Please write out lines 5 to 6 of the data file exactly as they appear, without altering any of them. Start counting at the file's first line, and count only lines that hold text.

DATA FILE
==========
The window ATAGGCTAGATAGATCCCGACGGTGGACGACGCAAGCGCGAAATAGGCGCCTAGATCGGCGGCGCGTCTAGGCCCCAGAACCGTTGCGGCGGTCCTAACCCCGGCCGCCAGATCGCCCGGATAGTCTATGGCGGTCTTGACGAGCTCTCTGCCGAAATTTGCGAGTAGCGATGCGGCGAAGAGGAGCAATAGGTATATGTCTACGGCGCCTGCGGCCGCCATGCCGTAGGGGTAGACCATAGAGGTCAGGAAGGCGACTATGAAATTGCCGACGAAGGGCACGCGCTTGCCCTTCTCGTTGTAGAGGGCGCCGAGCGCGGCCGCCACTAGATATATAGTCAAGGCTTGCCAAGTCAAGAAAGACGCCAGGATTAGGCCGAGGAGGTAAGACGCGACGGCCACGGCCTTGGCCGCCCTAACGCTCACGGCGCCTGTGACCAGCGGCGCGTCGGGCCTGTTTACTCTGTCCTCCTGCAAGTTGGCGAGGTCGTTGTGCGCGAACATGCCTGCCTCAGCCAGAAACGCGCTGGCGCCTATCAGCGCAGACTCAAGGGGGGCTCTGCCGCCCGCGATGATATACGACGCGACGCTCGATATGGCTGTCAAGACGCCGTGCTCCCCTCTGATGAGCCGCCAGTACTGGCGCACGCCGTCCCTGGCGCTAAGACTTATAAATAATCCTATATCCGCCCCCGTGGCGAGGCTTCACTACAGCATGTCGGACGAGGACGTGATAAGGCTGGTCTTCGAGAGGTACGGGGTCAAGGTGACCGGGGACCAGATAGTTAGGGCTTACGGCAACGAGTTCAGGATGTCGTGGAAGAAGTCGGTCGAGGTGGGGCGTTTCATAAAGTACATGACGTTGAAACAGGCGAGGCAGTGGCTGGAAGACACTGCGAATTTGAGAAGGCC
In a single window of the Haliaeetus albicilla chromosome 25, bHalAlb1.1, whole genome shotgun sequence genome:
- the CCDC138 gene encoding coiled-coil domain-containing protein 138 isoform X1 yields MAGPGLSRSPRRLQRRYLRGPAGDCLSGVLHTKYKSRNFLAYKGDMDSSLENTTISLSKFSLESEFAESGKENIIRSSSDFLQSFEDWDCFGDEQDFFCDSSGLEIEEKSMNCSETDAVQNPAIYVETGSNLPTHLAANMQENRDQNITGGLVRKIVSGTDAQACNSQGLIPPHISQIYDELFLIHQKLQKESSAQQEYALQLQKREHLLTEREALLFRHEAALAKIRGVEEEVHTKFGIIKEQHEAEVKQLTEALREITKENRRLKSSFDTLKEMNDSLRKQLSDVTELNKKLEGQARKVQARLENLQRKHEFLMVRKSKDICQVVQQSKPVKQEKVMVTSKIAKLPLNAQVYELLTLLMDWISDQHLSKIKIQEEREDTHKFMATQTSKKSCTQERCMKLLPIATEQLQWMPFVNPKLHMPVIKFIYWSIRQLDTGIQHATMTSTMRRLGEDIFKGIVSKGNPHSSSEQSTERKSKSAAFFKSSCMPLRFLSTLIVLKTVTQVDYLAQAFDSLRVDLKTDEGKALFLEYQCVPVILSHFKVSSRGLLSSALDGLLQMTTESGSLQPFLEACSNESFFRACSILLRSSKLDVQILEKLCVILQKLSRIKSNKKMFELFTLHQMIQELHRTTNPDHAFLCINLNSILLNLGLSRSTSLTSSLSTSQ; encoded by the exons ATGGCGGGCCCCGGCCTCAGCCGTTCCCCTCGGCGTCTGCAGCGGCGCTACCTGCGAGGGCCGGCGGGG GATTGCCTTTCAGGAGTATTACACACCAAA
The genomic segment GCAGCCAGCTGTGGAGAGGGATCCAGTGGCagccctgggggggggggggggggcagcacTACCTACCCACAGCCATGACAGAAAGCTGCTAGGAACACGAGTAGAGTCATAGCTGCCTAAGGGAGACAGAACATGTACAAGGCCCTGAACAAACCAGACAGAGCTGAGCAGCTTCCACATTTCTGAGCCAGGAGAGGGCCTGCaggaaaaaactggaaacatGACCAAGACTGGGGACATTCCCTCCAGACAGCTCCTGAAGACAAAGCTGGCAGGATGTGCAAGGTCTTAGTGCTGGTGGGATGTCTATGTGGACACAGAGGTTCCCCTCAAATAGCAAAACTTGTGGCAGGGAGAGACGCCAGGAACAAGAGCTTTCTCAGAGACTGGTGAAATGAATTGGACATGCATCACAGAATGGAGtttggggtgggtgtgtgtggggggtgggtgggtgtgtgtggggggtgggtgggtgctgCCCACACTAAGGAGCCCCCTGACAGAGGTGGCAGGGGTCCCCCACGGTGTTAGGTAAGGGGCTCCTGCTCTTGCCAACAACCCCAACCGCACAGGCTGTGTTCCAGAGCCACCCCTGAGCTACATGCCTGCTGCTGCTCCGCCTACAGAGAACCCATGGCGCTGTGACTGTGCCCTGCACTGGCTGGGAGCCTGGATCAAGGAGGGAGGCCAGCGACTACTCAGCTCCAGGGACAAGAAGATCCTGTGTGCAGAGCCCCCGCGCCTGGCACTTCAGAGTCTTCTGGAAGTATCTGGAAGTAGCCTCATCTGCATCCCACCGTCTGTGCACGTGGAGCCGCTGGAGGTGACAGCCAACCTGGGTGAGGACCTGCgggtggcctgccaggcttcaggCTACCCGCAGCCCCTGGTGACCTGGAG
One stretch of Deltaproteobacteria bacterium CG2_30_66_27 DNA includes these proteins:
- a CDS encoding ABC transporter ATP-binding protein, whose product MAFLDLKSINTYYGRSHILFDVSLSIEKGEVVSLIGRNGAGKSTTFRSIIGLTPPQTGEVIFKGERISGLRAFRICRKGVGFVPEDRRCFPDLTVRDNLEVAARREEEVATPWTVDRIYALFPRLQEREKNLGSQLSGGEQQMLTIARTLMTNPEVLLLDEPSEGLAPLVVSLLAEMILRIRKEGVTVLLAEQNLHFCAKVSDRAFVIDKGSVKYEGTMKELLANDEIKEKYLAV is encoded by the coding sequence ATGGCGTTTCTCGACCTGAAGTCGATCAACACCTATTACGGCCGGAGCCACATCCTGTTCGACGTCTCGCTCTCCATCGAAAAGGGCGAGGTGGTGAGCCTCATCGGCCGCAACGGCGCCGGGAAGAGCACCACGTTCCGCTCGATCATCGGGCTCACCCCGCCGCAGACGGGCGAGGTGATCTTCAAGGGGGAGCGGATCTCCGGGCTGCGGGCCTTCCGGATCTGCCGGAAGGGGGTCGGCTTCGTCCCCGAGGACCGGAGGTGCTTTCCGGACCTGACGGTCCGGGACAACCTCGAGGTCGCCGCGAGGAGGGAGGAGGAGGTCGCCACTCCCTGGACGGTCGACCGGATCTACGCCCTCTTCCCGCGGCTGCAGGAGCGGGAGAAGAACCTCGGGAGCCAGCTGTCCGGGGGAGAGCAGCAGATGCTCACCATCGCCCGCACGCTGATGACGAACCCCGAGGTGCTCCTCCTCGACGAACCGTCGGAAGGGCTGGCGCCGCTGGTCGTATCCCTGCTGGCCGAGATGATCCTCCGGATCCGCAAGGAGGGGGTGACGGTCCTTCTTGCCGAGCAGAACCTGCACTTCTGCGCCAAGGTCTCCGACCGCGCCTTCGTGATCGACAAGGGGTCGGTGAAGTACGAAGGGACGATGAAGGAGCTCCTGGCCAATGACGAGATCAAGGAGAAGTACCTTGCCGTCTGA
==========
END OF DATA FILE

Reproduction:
One stretch of Deltaproteobacteria bacterium CG2_30_66_27 DNA includes these proteins:
- a CDS encoding ABC transporter ATP-binding protein, whose product MAFLDLKSINTYYGRSHILFDVSLSIEKGEVVSLIGRNGAGKSTTFRSIIGLTPPQTGEVIFKGERISGLRAFRICRKGVGFVPEDRRCFPDLTVRDNLEVAARREEEVATPWTVDRIYALFPRLQEREKNLGSQLSGGEQQMLTIARTLMTNPEVLLLDEPSEGLAPLVVSLLAEMILRIRKEGVTVLLAEQNLHFCAKVSDRAFVIDKGSVKYEGTMKELLANDEIKEKYLAV is encoded by the coding sequence ATGGCGTTTCTCGACCTGAAGTCGATCAACACCTATTACGGCCGGAGCCACATCCTGTTCGACGTCTCGCTCTCCATCGAAAAGGGCGAGGTGGTGAGCCTCATCGGCCGCAACGGCGCCGGGAAGAGCACCACGTTCCGCTCGATCATCGGGCTCACCCCGCCGCAGACGGGCGAGGTGATCTTCAAGGGGGAGCGGATCTCCGGGCTGCGGGCCTTCCGGATCTGCCGGAAGGGGGTCGGCTTCGTCCCCGAGGACCGGAGGTGCTTTCCGGACCTGACGGTCCGGGACAACCTCGAGGTCGCCGCGAGGAGGGAGGAGGAGGTCGCCACTCCCTGGACGGTCGACCGGATCTACGCCCTCTTCCCGCGGCTGCAGGAGCGGGAGAAGAACCTCGGGAGCCAGCTGTCCGGGGGAGAGCAGCAGATGCTCACCATCGCCCGCACGCTGATGACGAACCCCGAGGTGCTCCTCCTCGACGAACCGTCGGAAGGGCTGGCGCCGCTGGTCGTATCCCTGCTGGCCGAGATGATCCTCCGGATCCGCAAGGAGGGGGTGACGGTCCTTCTTGCCGAGCAGAACCTGCACTTCTGCGCCAAGGTCTCCGACCGCGCCTTCGTGATCGACAAGGGGTCGGTGAAGTACGAAGGGACGATGAAGGAGCTCCTGGCCAATGACGAGATCAAGGAGAAGTACCTTGCCGTCTGA